The Rundown

By Allen David

Posted May 17, 2012 in News


My, oh, my, how I fear for the fate of Dug Begley. Sure, being the designated road rage-aholic of the Inland Empire otherwise known as the transportation columnist for the Press-Enterprise—is prestigious, and the pay is undoubtedly great . . . especially per-word, since there are only 278 of those in today’s column. Can you call 278 words a column? I’d call it a lead, although not to Dug’s face, which is already showing so much strain in his mug shot that his shirt collar looks like a blood-pressure cuff. And now Dug’s gone and gotten himself all hot and bothered again, this time about all the texting that’s going while people—especially young people—are supposed to be devoting all of their attention to driving. Duggy quotes a study by an organization he calls the California Office of Traffic Safety, which finds that while cell phone use by drivers is up across all age groups, it doubled—from 9 percent to 18 percent—for drivers between 16 and 25 years of age. What a fuss and ruckus that set off Dug. No, he does not pretend to be perfect. He acknowledges that he has “done it . . . picked up my phone and answered it or read a text while behind the wheel.” But he quickly dilutes his guilt. “We’ve all slipped, I think,” he says. And then . . . well . . . then he makes a weird request: “So take me out back and flog me.” Getting no volunteers on that one, Dug gets back on topic—and his high horse. “I don’t do it anymore,” he says using a phone while driving, “especially now that it is illegal.” And so now we have it. Dug isn’t so much bothered by the safety hazard as he is by the law breaking, by his craving for obedience. And yet, he seems to concede that his case is hopeless. Society has slid too far down the slippery slope to hell. “What do you do when you see someone texting while driving?” Dug Begley ponders. “I know some people honk their horns or yell. If that makes you feel better, go for it. What do I care?” Umm, ya think we should call somebody?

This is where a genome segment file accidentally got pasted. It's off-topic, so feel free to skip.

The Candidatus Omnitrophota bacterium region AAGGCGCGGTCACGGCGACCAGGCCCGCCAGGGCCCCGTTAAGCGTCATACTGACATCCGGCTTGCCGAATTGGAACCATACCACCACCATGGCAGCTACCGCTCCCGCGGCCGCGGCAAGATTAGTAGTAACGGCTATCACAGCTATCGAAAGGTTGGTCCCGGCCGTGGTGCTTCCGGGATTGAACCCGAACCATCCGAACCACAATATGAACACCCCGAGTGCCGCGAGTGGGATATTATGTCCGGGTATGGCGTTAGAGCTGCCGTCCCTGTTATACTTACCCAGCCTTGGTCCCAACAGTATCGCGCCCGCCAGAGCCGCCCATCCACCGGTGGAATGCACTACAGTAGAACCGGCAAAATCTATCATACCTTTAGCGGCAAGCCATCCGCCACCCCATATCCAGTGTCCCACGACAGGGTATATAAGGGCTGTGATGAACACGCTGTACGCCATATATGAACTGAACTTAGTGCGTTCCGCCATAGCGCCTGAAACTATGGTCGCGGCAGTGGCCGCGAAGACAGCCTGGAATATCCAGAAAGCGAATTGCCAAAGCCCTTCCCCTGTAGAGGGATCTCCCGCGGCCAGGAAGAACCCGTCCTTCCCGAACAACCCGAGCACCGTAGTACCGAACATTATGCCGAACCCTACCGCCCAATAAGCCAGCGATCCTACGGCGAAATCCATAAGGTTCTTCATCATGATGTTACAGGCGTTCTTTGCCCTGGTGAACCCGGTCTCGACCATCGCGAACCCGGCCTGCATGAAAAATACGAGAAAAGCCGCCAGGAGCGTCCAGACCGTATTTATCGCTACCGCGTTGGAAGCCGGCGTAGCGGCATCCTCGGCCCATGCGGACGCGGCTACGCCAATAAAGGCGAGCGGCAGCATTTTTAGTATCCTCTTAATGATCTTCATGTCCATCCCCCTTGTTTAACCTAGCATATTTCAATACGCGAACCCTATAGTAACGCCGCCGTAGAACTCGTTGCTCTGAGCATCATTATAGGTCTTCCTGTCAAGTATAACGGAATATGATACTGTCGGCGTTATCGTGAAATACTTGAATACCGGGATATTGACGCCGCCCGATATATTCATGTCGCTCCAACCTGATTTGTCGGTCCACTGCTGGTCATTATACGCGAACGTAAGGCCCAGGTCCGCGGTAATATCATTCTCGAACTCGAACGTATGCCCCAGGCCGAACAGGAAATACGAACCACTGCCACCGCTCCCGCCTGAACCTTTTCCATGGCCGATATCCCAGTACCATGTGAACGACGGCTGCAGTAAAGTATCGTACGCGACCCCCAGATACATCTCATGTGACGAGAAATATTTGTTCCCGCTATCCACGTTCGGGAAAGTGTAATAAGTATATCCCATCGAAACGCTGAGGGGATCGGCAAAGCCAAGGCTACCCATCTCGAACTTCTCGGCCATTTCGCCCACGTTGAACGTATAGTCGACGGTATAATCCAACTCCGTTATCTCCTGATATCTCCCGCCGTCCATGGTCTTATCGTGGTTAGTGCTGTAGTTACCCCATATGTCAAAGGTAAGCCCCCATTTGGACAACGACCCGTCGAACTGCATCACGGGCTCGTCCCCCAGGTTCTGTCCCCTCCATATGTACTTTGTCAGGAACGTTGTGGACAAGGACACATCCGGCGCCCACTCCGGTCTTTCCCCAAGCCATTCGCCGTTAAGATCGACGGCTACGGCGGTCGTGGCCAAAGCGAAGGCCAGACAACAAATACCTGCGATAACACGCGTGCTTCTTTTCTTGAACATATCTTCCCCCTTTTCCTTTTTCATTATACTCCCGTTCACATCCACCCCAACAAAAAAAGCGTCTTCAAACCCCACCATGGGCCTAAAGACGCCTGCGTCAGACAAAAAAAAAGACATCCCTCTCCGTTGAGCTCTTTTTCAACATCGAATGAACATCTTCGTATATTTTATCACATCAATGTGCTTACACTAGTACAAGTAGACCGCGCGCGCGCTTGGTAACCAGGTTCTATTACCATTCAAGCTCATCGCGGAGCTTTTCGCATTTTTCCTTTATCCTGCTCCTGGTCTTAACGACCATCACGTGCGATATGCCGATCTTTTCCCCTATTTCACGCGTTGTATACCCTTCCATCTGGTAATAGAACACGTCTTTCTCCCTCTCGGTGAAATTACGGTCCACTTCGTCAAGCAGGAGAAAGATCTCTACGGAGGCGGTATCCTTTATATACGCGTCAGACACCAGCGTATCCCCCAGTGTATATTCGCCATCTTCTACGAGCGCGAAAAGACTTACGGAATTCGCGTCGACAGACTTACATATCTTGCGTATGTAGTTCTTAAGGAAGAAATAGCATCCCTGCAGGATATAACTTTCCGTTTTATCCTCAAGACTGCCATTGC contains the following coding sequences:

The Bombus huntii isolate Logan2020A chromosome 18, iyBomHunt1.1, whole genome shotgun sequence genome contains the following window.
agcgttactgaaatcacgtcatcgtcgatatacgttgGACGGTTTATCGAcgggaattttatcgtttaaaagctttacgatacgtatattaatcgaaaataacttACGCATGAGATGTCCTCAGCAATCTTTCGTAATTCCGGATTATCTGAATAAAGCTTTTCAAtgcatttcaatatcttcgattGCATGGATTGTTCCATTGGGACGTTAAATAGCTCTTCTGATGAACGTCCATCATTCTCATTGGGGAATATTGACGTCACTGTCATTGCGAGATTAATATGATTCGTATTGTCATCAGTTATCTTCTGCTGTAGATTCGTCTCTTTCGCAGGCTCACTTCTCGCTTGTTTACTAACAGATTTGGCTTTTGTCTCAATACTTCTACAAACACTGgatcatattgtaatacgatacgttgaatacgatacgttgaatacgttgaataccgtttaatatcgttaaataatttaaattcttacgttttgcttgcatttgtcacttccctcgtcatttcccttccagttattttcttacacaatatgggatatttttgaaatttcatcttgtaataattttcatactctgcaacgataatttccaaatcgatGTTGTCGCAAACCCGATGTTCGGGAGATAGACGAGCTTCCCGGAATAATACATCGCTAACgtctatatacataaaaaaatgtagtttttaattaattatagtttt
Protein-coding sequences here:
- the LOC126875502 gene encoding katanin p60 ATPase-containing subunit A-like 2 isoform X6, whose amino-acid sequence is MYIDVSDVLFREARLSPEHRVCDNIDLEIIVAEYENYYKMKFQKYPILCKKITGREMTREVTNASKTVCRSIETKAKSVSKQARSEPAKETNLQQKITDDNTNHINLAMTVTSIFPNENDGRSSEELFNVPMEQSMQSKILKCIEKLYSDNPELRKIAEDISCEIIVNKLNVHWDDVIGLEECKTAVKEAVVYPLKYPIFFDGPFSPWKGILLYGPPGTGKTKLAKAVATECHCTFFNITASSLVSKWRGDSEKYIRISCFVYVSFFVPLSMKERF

Cal State San Bernardino economics major Natalie Dorado enters her eighth day without food, along with about a dozen other students from Cal State University campuses throughout the state who are protesting the system’s policies with a hunger strike. That’s what they’re calling it, anyway—a hunger strike, in which they pledge to go without solid food until the CSU meets their list of demands. But it has turned into a crash diet—that is, the students’ hopes to affect change have crashed into the brick wall of disinterest.



Natalie Dorado and the other members of Students for Quality Education calls off its hunger strike/crash diet this afternoon. That list of demands, which ranged from tuition freezes to pay rollbacks for CSU administration? “While none of (the hunger strikers’) demands were met,” the group said, “they feel this phase of their campaign was a victory.” Dorado, for instance, lost 12 pounds.



Lakers win Game 7.



Clippers win Game 7.



The $9.2 billion budget deficit that was projected for California government is re-estimated at $15.7 billion, and it seems certain that the anticipated cutbacks will fall most heavily on the poor and the sick—but when Gov. Jerry Brown describes the fiscal picture confronting the state as “a pretzel palace of incredible complexity,” well, it almost seems worth it.



The organizers of the Coachella Valley Music & Arts Festival still haven’t finished counting the money they made across two weekends last month—apparently, they reached the end of all known numbers and have been delayed while mathematicians think up some more—but that doesn’t stop them from releasing ticket prices for next year’s event. In the spirit of the times, the prices are expensive. A general admission pass will be $349; a general admission wristband with a shuttle pass is $399; a VIP pass is $799; car camping is $85; tent camping is $85; a companion parking pass (overnight parking spot for friends camping) is $30; VIP parking is $150; shuttle passes are $50 and $80, for local and Palm Springs. Luxury camping packages that include tickets for the festival come in at $2,000 and $2,900 for two people and $3,400 and $5,200 for four people. Yep, that’s expensive, all right. But unlike the poor and sick, there is always enough money for tickets to Coachella.


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